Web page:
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Am J Obstet Gynecol. 2003 Jul;189(1):228-32.

Coxiella burnetii seropositivity in parturient women is associated with adverse pregnancy outcomes.

Author information

1
Izaak Walton Killam Health Centre, Departments of Pediatrics, Dalhousie University, Halifax, Canada. joanne.langley@dal.ca

Abstract

OBJECTIVE:

We conducted a cohort study of parturient women in an area with endemic Q fever infection to determine whether those seropositive for Coxiella burnetii had evidence of adverse birth outcomes.

STUDY DESIGN:

From June 1997 to November 1998, the cord blood of all women delivered at our health center was tested for antibodies to C burnetii by indirect immunofluorescence antibody test by using purified whole cell strain Nine Mile antigens. A titer of 1:8 or greater to either phase I or phase II antigens was considered seropositive. Placentas of a sample of cases and seronegative controls had polymerase chain reaction and culture performed.

RESULTS:

Evidence of prior infection with C burnetii was found in 3.8% (291/7658) of all parturient women. In a multivariate logistic regression, an association was seen between seropositivity (phase I titer >or= 1:8 or phase II titer >or= 1:32) and newborn gestational age >or=36 weeks (phase I antibody, odds ratio [OR] 2.4, 95% CI 1.3-4.3, P =.005; phase II antibody, OR 1.9, 95% CI 1.02-3.7, P =.04). Women with phase I antibody were more likely to have a prior or current neonatal death (phase I OR 3.2, 95% CI 1.09-9.3, P =.03). No placental samples from 153 seropositive or 93 seronegative women had Q fever by polymerase chain reaction or culture.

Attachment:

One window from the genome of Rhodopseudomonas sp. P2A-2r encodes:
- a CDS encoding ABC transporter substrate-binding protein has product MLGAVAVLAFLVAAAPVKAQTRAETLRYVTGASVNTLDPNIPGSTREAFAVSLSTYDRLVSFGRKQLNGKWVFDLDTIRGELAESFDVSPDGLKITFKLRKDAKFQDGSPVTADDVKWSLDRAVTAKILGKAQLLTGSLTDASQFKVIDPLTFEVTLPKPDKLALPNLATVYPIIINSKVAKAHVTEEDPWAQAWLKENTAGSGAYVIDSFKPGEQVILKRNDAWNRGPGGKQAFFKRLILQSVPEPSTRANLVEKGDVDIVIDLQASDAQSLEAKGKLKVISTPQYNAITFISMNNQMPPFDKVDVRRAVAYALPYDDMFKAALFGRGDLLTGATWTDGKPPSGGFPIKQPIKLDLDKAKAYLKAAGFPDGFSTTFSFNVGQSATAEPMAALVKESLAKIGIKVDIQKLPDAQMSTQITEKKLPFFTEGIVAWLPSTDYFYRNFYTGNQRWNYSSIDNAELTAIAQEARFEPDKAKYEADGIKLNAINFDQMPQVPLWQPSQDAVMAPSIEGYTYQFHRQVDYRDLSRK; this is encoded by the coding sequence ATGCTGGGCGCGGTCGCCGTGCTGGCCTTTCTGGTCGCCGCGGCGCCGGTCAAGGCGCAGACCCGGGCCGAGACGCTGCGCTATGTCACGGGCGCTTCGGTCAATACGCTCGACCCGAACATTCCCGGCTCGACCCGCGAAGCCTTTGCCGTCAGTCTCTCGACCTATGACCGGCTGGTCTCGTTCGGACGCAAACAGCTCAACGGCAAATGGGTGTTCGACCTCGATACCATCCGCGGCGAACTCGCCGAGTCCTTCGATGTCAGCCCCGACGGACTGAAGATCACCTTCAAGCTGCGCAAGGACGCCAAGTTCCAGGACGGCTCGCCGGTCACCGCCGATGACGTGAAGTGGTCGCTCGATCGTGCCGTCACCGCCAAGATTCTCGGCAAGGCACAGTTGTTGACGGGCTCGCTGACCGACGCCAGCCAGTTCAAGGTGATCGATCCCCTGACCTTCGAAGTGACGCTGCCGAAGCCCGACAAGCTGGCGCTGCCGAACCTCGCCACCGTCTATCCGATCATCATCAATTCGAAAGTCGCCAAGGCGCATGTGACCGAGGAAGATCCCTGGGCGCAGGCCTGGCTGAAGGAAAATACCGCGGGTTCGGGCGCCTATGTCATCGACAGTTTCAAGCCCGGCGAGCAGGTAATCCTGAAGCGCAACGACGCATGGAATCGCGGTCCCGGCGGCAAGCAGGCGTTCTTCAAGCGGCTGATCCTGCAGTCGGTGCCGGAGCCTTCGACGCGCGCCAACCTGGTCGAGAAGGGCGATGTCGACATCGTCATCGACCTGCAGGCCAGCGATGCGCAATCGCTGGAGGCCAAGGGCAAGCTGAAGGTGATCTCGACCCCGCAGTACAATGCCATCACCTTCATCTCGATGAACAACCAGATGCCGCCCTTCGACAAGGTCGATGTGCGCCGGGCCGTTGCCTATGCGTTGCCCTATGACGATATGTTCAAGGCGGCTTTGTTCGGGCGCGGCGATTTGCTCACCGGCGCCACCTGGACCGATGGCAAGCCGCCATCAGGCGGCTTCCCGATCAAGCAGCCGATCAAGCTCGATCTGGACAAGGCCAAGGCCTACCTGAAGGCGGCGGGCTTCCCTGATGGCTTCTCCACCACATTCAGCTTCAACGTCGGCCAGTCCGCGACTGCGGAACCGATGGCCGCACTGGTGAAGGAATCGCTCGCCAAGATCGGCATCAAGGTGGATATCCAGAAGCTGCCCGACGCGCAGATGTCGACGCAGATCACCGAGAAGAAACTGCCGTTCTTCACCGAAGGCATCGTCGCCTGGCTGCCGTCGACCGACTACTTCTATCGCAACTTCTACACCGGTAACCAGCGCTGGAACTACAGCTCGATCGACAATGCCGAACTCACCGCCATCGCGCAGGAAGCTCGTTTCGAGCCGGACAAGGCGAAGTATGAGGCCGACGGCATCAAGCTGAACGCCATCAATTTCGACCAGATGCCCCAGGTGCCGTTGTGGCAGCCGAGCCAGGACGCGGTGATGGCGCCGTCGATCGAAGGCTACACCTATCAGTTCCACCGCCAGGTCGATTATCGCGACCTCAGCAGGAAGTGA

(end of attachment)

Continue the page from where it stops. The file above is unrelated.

CONCLUSION:

About 4% of parturient women in this endemic area have evidence of previous exposure to C burnetii and this exposure is associated with adverse pregnancy outcomes. The pathogenesis of this association remains to be determined.

PMID:
12861167
DOI:
10.1067/mob.2003.448
[Indexed for MEDLINE]

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